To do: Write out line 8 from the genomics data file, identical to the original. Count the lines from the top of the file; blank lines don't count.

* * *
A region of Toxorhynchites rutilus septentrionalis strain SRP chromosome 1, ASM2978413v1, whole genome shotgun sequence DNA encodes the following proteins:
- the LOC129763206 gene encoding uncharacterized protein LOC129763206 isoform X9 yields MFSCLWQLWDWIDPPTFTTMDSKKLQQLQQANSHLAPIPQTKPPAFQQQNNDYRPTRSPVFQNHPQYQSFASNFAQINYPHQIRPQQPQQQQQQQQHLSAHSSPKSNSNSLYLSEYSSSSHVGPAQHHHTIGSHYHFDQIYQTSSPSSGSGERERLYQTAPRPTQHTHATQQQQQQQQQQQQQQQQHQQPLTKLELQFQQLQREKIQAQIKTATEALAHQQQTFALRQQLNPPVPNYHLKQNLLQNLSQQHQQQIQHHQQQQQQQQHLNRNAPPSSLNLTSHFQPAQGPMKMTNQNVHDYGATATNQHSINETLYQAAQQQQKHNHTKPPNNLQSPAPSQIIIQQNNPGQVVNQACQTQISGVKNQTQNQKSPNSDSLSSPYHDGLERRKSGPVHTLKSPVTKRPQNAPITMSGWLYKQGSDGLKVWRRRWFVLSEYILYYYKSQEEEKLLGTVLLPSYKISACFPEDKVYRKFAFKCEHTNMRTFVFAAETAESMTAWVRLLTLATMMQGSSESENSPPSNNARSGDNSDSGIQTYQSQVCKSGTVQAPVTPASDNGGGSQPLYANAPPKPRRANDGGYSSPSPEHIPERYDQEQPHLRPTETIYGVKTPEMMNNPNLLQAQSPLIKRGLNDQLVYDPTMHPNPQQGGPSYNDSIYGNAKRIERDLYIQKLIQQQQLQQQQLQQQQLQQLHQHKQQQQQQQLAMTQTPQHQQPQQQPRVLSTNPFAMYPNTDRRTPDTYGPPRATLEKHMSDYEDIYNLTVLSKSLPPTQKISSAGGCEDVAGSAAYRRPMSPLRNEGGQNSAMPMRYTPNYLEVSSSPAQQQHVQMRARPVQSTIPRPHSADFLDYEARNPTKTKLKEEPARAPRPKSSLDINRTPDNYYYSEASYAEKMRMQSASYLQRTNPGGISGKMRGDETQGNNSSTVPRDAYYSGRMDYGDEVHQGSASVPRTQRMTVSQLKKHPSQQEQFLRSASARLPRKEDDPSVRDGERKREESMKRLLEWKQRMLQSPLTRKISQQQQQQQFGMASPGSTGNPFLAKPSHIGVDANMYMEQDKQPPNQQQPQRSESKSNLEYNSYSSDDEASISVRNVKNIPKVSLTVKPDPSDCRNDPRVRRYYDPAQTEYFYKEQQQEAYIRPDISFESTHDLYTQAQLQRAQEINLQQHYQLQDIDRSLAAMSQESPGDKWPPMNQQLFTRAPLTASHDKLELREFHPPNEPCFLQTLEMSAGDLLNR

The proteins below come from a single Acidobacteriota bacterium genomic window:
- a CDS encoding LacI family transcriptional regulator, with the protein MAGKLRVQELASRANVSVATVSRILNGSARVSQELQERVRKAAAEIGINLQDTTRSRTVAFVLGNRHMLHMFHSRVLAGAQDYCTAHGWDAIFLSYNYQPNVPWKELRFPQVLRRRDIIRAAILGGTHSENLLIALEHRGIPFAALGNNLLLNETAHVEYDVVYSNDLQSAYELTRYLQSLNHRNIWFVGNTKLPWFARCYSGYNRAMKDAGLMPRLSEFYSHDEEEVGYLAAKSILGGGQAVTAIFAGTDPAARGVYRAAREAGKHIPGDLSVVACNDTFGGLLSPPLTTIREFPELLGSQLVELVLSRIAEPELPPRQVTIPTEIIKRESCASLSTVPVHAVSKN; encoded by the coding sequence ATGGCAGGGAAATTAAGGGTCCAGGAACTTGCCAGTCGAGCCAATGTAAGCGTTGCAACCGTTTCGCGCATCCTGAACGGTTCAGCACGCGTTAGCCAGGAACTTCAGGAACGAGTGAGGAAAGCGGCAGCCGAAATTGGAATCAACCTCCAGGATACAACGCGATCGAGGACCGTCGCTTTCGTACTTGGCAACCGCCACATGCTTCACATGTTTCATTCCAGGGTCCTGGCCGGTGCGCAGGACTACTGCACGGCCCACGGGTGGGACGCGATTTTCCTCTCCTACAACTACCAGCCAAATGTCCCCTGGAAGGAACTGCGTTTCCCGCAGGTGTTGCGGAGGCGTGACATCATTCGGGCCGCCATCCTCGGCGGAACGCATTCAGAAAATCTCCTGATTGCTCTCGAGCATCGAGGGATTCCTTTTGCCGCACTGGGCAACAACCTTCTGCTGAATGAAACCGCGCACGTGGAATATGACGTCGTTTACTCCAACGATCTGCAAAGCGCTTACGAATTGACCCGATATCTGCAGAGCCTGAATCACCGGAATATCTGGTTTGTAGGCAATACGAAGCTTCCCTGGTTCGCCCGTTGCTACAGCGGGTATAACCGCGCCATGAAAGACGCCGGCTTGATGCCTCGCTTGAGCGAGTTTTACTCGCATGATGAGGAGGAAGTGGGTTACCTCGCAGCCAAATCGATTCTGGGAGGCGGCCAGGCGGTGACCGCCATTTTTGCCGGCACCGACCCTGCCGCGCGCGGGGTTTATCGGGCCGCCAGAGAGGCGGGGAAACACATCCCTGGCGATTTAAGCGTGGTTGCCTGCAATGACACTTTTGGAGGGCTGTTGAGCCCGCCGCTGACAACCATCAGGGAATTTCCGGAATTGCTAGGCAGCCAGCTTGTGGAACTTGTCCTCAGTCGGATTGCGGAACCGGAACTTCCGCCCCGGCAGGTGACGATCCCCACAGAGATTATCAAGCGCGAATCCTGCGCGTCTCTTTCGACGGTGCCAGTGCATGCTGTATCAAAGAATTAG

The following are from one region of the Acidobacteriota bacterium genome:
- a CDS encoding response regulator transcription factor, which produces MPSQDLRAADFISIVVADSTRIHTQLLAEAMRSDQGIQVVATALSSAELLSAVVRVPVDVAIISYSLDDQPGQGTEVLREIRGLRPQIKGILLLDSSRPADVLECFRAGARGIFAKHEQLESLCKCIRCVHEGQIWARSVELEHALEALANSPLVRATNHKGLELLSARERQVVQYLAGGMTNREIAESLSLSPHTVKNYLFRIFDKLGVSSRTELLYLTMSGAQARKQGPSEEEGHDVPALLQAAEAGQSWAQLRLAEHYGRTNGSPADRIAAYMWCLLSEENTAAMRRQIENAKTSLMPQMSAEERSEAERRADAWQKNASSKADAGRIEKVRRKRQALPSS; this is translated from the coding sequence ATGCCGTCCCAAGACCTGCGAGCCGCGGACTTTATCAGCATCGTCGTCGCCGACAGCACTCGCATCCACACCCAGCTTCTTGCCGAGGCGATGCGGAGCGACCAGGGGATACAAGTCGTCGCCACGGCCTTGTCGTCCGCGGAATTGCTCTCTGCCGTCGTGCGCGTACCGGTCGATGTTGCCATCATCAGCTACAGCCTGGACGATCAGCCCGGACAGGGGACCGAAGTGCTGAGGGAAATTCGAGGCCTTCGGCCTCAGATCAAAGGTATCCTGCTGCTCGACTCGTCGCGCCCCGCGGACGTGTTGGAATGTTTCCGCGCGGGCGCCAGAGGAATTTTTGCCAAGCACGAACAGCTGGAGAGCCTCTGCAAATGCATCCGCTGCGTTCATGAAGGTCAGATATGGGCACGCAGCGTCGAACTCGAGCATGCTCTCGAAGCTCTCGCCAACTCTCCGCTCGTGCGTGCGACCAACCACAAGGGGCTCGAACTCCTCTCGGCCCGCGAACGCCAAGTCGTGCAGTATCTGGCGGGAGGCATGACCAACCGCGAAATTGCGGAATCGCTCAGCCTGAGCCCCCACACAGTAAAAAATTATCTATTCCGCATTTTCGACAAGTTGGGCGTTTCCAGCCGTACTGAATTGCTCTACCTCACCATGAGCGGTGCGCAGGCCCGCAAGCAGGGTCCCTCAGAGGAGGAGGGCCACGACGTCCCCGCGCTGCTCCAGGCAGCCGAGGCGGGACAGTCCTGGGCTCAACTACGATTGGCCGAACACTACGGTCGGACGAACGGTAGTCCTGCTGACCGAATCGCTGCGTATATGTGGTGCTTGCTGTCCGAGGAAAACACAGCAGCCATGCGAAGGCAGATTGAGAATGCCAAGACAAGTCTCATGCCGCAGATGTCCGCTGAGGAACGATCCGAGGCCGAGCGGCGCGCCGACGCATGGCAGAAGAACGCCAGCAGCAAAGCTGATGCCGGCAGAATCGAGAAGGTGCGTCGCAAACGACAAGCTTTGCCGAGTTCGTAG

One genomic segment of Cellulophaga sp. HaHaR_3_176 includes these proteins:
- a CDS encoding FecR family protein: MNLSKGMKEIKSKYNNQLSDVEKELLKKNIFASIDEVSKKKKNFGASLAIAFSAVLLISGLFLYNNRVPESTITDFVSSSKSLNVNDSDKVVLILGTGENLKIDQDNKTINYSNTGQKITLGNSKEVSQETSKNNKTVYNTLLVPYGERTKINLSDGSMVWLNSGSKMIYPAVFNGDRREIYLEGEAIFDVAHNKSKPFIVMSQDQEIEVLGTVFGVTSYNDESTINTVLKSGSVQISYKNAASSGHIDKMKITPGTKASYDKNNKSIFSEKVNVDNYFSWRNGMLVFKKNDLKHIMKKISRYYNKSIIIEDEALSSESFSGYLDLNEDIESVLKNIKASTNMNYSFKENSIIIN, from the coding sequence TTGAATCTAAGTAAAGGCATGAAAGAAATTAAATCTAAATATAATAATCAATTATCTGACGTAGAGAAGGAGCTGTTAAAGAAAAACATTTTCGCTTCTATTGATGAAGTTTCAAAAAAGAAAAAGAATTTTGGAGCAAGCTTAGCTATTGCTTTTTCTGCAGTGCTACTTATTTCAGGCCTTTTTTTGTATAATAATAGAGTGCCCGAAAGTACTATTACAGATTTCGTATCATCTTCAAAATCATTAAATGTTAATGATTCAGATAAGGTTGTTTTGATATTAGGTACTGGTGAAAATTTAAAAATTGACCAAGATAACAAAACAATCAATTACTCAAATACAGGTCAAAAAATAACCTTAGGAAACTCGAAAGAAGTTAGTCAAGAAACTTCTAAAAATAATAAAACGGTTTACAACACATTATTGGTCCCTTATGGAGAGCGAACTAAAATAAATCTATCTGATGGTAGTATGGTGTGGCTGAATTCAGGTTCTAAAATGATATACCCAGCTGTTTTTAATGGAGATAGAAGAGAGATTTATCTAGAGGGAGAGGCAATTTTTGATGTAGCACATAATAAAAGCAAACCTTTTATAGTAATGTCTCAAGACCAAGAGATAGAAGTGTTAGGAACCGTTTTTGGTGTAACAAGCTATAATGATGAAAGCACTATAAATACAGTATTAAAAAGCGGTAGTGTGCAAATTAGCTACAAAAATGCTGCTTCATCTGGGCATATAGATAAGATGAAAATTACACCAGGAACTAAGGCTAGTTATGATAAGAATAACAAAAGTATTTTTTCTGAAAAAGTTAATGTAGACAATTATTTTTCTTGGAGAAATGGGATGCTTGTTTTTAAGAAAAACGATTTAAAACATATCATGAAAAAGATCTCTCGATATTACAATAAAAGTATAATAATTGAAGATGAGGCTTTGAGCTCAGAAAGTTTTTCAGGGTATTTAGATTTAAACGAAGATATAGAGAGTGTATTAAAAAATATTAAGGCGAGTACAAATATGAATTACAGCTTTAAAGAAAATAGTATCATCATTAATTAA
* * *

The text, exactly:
- a CDS encoding FecR family protein: MNLSKGMKEIKSKYNNQLSDVEKELLKKNIFASIDEVSKKKKNFGASLAIAFSAVLLISGLFLYNNRVPESTITDFVSSSKSLNVNDSDKVVLILGTGENLKIDQDNKTINYSNTGQKITLGNSKEVSQETSKNNKTVYNTLLVPYGERTKINLSDGSMVWLNSGSKMIYPAVFNGDRREIYLEGEAIFDVAHNKSKPFIVMSQDQEIEVLGTVFGVTSYNDESTINTVLKSGSVQISYKNAASSGHIDKMKITPGTKASYDKNNKSIFSEKVNVDNYFSWRNGMLVFKKNDLKHIMKKISRYYNKSIIIEDEALSSESFSGYLDLNEDIESVLKNIKASTNMNYSFKENSIIIN, from the coding sequence TTGAATCTAAGTAAAGGCATGAAAGAAATTAAATCTAAATATAATAATCAATTATCTGACGTAGAGAAGGAGCTGTTAAAGAAAAACATTTTCGCTTCTATTGATGAAGTTTCAAAAAAGAAAAAGAATTTTGGAGCAAGCTTAGCTATTGCTTTTTCTGCAGTGCTACTTATTTCAGGCCTTTTTTTGTATAATAATAGAGTGCCCGAAAGTACTATTACAGATTTCGTATCATCTTCAAAATCATTAAATGTTAATGATTCAGATAAGGTTGTTTTGATATTAGGTACTGGTGAAAATTTAAAAATTGACCAAGATAACAAAACAATCAATTACTCAAATACAGGTCAAAAAATAACCTTAGGAAACTCGAAAGAAGTTAGTCAAGAAACTTCTAAAAATAATAAAACGGTTTACAACACATTATTGGTCCCTTATGGAGAGCGAACTAAAATAAATCTATCTGATGGTAGTATGGTGTGGCTGAATTCAGGTTCTAAAATGATATACCCAGCTGTTTTTAATGGAGATAGAAGAGAGATTTATCTAGAGGGAGAGGCAATTTTTGATGTAGCACATAATAAAAGCAAACCTTTTATAGTAATGTCTCAAGACCAAGAGATAGAAGTGTTAGGAACCGTTTTTGGTGTAACAAGCTATAATGATGAAAGCACTATAAATACAGTATTAAAAAGCGGTAGTGTGCAAATTAGCTACAAAAATGCTGCTTCATCTGGGCATATAGATAAGATGAAAATTACACCAGGAACTAAGGCTAGTTATGATAAGAATAACAAAAGTATTTTTTCTGAAAAAGTTAATGTAGACAATTATTTTTCTTGGAGAAATGGGATGCTTGTTTTTAAGAAAAACGATTTAAAACATATCATGAAAAAGATCTCTCGATATTACAATAAAAGTATAATAATTGAAGATGAGGCTTTGAGCTCAGAAAGTTTTTCAGGGTATTTAGATTTAAACGAAGATATAGAGAGTGTATTAAAAAATATTAAGGCGAGTACAAATATGAATTACAGCTTTAAAGAAAATAGTATCATCATTAATTAA